All posts by emiliamaj

African WebMuses

“African WebMuses” presents portraits of women that our team met during a journey in November 2013. We wanted to show powerful females from the IT industry, working as programmers, teachers, tech events organizers and managers supporting technology development. It was a great pleasure to meet and learn from all of you. Martha Chumo, Julliet Zoe Wanyiri, Jessica Colaco, Miriam Wambui, Jamie Mayombwe, Akaliza Keza Gara, Clarisse Iribagiza, Carolyne Ekyarisiima, Fatma Meawad – thank you for being an inspiration!

The movie was made by WebMuses and AfricaHackTrip, with financial support of Women’s WorldWide Web and WMIAfrica. Thank you! Asante!

African WebMuses from WebMuses on Vimeo.

How I discovered Africa #2

AfricaHackTrip brought so many new experiences and gave me an entirely different perspective of technology scene. Even though I only discovered a small part of the African world, I feel like sharing it with friends and fellows from the European tech community. In the last post, I summed up my thoughts about the environment and technology – now I’m adding a few more paragraphs. Enjoy!

Africa undoubtedly needs technology as much as every other continent. It’s the easiest and cheapest way to solve society’s problems. Of course, it won’t abolish hunger, corruption, or the absence of electricity or water – but it is able to reduce their impact and offer at least short-term solutions. I was impressed by community and government awareness regarding the primary problems and their focus on solving them.

A majority of projects are directed at these social concerns and are supported by government organizations, European/American base foundations or NGOs. The other side of the story is there are not enough commercial products that would have a big influence on the economy and bring more independent national solutions.

Screen Shot 2013-11-14 at 6.09.12 PM

Some of the most memorable projects:
M-FarmBRCKWebDeskGreen FoundationAfrican StatesLight Up Nigeria

An additional but unmissable fact is: Africa loves PhP. And PhP loves Africa. The language speaks in every software product and this likely won’t change in the near future.

I’ve never encountered so many Windows-based computers in my life! It’s impossible to come across Apple devices, which is more than obviously due to cost. But a general absence of Linux or Ubuntu systems (which was built in Africa, with Africa in mind) is more than surprising. Computers are mostly second-hand, so it’s common to see broken screens or button-less keyboards. Systems infected with viruses and illegal software (btw Uganda doesn’t have any copyright laws established yet) are prevalent as well. Africa is the fastest-growing mobile market in the world, so phones are the main communication device there. The most visible firms were Huawei, Konka, Tecno and Nokia. The little kiosks or even individuals on the street selling ONLY air time or internet bundles are everywhere.*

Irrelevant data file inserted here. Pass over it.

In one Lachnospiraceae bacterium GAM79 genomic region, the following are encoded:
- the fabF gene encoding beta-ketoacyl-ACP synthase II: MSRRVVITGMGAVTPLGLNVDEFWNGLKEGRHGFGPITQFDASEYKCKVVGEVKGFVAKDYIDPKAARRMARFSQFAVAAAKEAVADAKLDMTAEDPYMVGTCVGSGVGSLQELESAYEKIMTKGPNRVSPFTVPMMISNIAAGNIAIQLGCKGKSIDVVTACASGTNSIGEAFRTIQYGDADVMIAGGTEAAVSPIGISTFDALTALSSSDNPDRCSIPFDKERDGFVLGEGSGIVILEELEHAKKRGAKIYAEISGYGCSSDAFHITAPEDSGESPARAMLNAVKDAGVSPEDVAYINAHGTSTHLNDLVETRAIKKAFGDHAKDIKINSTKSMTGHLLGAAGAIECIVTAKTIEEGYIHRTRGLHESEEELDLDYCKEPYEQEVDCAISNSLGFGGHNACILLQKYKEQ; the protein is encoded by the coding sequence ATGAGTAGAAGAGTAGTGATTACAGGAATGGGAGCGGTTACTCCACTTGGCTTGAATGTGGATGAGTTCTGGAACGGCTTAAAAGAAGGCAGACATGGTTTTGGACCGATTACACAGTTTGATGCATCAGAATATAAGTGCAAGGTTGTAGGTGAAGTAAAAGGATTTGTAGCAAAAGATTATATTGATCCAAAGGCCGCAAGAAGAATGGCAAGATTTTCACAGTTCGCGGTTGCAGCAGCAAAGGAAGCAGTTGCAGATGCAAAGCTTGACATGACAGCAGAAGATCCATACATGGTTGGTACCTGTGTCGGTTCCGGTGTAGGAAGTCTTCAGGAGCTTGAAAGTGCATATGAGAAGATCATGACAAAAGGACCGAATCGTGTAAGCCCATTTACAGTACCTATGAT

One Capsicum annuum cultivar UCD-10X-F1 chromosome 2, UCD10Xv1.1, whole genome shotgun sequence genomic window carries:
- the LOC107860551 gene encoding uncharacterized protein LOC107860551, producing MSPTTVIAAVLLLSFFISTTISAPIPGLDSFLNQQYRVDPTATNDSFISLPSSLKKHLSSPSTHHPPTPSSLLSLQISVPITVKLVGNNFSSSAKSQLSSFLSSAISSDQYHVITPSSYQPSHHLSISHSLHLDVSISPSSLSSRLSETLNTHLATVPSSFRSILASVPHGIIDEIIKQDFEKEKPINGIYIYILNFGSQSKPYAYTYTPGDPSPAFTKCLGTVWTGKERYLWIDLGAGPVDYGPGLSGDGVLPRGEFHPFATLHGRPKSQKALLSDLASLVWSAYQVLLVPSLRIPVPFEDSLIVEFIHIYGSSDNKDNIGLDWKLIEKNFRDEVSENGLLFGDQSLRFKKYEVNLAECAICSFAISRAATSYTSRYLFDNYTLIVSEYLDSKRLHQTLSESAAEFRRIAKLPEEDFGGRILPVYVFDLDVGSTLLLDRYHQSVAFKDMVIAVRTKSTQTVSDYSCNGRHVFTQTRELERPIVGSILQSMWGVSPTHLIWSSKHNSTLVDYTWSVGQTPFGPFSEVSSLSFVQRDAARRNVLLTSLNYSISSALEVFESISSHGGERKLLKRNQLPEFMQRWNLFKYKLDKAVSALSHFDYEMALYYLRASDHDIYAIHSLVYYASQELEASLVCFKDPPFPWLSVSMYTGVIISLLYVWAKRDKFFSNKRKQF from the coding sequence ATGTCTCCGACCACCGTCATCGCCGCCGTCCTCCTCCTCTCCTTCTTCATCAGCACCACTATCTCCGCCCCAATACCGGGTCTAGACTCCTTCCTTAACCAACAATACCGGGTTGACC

Simply put, there is no design there yet. I met only a few professional designers, but many event attendees emphasized their interest in the particular field. Honestly, I didn’t see any great usability or graphic stuff being developed. To make it clear: I don’t mean American and Western European-based design, but design dedicated to the African user, focusing on their specific needs and esthetic. I’m sure it’s only a matter of time. As African technology is fresh, it is therefore focused on basic needs such as appropriate operation – if it works, it’s good enough :) However, entrepreneurs are aware of the power of design. What prevents them from more focus on usability and beauty in their products are: financial issues (that’s why developers there are often simultaneously designers) and a deficiency of experienced employees. Well, I see a big opportunity for this profession there!

As I said, these are my private impressions, based only on a crazy 35-day trip. Probably I didn’t notice everything and didn’t dig up all the information. That’s why I’m sure about one thing: I definitely want to go back to Africa and observe the real changes that should happen in subsequent years. Even if I don’t like or don’t agree with some of the local ideas or policies, I admire the way of living and the solutions that develop from it. The fact is, a place so diverse and full of contradictions attracts me and discourages me the same time. AfricaHackTrip allowed me to understand the continent better, so next time I won’t come there as silly or naive.


* popular tips:
Kenya – you can buy a Safaricom one-day bundle to use social media for only for 10KSH = 0.09 EUR!
Uganda – you can use Facebook Zero for free, everywhere, everytime…errr, sounds ominous but the topic of net neutrality won’t be discussed for now :/